The way that the binary lists are served to Firefox is through a custom server component written by Mozilla: shavar.

Every hour, Firefox requests updates from If new data is available, then the whole list is downloaded again. Otherwise, all it receives in return is an empty 204 response.

Should you want to play with it and run your own server, follow the installation instructions and then go into about:config to change these preferences to point to your own instance:

browser.trackingprotection.gethashURL browser.trackingprotection.updateURL

Note that on Firefox 43 and later, these prefs have been renamed to:

browser.safebrowsing.provider.mozilla.gethashURL browser.safebrowsing.provider.mozilla.updateURL Learn more

If you want to learn more about how tracking protection works in Firefox, you can find all of the technical details on the Mozilla wiki or you can ask questions on our mailing list.

Thanks to Tanvi Vyas for reviewing a draft of this post.

Binh Nguyen: China Background, Economic Warfare, and More

Sat, 2015-11-14 00:56
- the world feels very different when you get perspectives from all over the world... if you were to simply watch the local news you'd think that the Chinese and Russians were right on our border and were ready to invade us. The other problem is that due to the language problem we only get a snippet of what they intend to say. Younger people in China aren't much different from us and censorship is bad but isn't as horrible as we're meant to believe?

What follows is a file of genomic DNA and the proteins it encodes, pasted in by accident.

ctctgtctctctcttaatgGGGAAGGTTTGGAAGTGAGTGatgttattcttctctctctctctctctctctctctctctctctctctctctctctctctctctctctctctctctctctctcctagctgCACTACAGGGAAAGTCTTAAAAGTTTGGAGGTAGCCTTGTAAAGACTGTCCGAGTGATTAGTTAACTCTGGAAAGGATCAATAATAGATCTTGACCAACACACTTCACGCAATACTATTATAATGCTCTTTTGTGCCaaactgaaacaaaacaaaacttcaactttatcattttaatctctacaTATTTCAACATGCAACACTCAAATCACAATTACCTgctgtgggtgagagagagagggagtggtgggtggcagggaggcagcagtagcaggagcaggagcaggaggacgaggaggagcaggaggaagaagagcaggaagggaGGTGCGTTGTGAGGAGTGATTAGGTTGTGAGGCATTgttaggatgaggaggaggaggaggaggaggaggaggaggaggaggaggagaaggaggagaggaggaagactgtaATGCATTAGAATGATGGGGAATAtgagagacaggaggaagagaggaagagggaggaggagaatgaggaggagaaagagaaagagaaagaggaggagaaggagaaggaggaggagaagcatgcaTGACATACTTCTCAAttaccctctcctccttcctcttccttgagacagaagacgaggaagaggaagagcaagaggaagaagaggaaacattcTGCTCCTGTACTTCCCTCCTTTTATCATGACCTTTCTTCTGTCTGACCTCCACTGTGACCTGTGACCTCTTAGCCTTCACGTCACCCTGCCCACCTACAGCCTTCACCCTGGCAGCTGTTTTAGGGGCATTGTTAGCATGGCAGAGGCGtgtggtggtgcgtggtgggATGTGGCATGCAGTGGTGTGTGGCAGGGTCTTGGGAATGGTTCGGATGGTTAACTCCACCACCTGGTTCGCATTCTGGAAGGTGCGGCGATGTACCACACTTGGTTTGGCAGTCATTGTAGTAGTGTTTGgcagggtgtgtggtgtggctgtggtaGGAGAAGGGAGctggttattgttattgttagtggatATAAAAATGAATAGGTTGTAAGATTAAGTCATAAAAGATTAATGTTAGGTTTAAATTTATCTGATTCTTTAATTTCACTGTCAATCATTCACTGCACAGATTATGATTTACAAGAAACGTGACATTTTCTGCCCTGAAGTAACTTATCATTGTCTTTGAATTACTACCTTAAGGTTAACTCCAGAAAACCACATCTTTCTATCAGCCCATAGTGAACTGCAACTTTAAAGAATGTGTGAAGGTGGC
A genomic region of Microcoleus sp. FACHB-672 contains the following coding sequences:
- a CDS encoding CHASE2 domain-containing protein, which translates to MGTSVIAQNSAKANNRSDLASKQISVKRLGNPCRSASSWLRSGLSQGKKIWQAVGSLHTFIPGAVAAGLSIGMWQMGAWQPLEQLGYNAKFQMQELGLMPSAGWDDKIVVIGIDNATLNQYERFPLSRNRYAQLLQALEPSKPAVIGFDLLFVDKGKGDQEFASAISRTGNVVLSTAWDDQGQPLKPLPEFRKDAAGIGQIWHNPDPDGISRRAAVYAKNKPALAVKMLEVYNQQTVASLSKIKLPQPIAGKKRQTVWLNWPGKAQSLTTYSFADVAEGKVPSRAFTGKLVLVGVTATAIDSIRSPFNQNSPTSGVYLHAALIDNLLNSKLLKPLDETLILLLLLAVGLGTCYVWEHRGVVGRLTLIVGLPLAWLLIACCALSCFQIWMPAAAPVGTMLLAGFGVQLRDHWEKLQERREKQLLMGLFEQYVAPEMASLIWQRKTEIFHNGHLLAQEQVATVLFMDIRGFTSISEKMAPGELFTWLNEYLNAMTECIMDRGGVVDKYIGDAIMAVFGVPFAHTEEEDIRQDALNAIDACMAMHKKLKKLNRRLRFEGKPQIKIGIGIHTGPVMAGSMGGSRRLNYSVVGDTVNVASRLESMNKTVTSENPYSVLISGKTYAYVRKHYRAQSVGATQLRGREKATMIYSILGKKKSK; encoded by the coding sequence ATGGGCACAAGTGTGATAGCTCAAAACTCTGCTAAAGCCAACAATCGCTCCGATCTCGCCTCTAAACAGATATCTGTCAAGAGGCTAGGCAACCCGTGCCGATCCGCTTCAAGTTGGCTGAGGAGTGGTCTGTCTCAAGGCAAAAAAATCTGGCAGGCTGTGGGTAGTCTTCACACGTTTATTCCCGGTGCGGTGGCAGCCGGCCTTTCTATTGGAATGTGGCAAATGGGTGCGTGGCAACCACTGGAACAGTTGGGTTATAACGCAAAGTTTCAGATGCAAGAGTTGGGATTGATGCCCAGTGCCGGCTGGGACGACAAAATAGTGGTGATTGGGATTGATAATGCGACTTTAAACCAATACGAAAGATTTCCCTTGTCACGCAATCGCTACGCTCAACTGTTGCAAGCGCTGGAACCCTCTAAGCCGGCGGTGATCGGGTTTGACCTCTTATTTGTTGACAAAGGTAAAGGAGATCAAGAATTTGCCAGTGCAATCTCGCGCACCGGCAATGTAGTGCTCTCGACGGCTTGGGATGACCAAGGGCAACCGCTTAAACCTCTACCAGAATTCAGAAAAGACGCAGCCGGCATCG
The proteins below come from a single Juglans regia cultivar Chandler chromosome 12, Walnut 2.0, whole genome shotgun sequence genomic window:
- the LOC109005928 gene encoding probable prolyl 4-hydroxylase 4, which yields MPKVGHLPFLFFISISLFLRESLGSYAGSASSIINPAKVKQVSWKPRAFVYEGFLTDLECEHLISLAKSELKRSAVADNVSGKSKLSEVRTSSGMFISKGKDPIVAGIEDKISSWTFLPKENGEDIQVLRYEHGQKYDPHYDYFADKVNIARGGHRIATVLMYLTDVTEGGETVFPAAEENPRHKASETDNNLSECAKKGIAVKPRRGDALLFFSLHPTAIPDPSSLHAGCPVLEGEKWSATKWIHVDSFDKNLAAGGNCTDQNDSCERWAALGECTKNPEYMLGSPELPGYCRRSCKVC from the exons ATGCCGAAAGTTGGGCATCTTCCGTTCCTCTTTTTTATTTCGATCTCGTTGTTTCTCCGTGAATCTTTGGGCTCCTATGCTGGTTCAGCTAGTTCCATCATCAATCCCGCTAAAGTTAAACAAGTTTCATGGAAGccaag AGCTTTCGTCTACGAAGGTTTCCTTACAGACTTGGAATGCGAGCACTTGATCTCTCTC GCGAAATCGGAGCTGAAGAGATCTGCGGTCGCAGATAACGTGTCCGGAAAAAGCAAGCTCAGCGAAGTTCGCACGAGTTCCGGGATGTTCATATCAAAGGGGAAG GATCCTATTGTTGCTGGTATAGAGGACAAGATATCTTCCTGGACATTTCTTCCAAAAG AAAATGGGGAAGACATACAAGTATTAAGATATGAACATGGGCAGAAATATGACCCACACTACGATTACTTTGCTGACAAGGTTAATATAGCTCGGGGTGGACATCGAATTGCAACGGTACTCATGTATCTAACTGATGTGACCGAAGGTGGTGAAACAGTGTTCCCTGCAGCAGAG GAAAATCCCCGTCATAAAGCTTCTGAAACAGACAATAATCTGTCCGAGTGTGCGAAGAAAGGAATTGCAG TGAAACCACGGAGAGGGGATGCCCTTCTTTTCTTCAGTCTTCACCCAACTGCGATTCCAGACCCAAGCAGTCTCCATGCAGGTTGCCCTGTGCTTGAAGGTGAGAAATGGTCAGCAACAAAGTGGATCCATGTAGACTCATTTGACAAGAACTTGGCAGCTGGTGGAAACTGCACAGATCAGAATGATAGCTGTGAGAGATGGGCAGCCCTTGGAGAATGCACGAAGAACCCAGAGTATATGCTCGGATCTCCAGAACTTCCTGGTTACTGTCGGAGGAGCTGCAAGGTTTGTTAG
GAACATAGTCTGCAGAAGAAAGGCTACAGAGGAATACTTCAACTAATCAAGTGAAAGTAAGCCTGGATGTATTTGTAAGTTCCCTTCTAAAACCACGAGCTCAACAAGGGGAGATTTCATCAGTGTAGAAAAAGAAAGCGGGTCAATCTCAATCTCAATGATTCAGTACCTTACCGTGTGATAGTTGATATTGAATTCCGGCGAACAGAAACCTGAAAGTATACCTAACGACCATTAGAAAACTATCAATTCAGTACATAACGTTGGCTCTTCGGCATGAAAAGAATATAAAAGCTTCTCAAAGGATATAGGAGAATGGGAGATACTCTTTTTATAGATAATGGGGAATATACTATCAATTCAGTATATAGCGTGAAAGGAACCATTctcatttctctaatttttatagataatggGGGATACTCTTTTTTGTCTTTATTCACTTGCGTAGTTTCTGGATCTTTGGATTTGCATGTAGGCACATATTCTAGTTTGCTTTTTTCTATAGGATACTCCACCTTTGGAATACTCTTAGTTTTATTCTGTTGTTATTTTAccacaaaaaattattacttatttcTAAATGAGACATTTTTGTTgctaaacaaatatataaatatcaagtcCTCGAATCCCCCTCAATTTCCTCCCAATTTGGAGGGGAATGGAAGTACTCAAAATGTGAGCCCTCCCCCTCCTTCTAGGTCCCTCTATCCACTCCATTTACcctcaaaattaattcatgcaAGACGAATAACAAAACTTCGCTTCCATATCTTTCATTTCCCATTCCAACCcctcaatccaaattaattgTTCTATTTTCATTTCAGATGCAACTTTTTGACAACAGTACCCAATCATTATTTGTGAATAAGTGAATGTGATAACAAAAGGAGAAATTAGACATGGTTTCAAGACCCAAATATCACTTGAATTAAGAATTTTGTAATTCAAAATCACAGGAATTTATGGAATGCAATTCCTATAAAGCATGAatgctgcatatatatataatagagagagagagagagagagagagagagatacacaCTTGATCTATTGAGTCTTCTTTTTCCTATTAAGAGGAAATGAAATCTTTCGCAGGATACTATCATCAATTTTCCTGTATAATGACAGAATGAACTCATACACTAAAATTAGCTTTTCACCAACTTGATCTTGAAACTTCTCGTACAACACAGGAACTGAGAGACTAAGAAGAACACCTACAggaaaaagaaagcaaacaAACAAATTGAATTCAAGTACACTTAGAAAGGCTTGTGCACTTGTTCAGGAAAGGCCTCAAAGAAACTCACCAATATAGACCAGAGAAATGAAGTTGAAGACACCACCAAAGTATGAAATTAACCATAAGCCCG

Freedom, Politics and Change in China - Does The West Fear China Documentary

BBC Documentary Our World Flashpoint South China Sea english subtitles

United States, China and Public Opinion

Are We Looking For A Fight In The South China Sea

Are China's ambitions in the South China Sea a threat

The Debate - South China Sea Tensions (May 30th)

Counting the Cost - The scramble for the South China Sea

Taiwan in the South China Sea

Chinese Assertiveness in the South China Sea - Harbinger of Things to Come

Five Former U.S. Ambassadors to China Discuss U.S.-China Relations 

- if you listen to a lot of the what is being said it's a combination of fear, disbelief, concern, anger, etc... in varying quantities. A lot of countries are wanting to maintain current order or at least have an understanding of where they will fit into the world that is currently being shaped before our very eyes. Others wanting to change and looking for an idea of how far they can push things. There are a lot of commentators out there who have a limited understanding of the history behind what is happening, a lot of differing perspectives, highly concentrated media, on all sides, which makes it difficult to get a balanced idea of what is actually happening

The Heat - Henry Kissinger on China-U.S. relations

China and the U.S. Are Long-term Enemies-kd

India’s World – US-China face-off in South China sea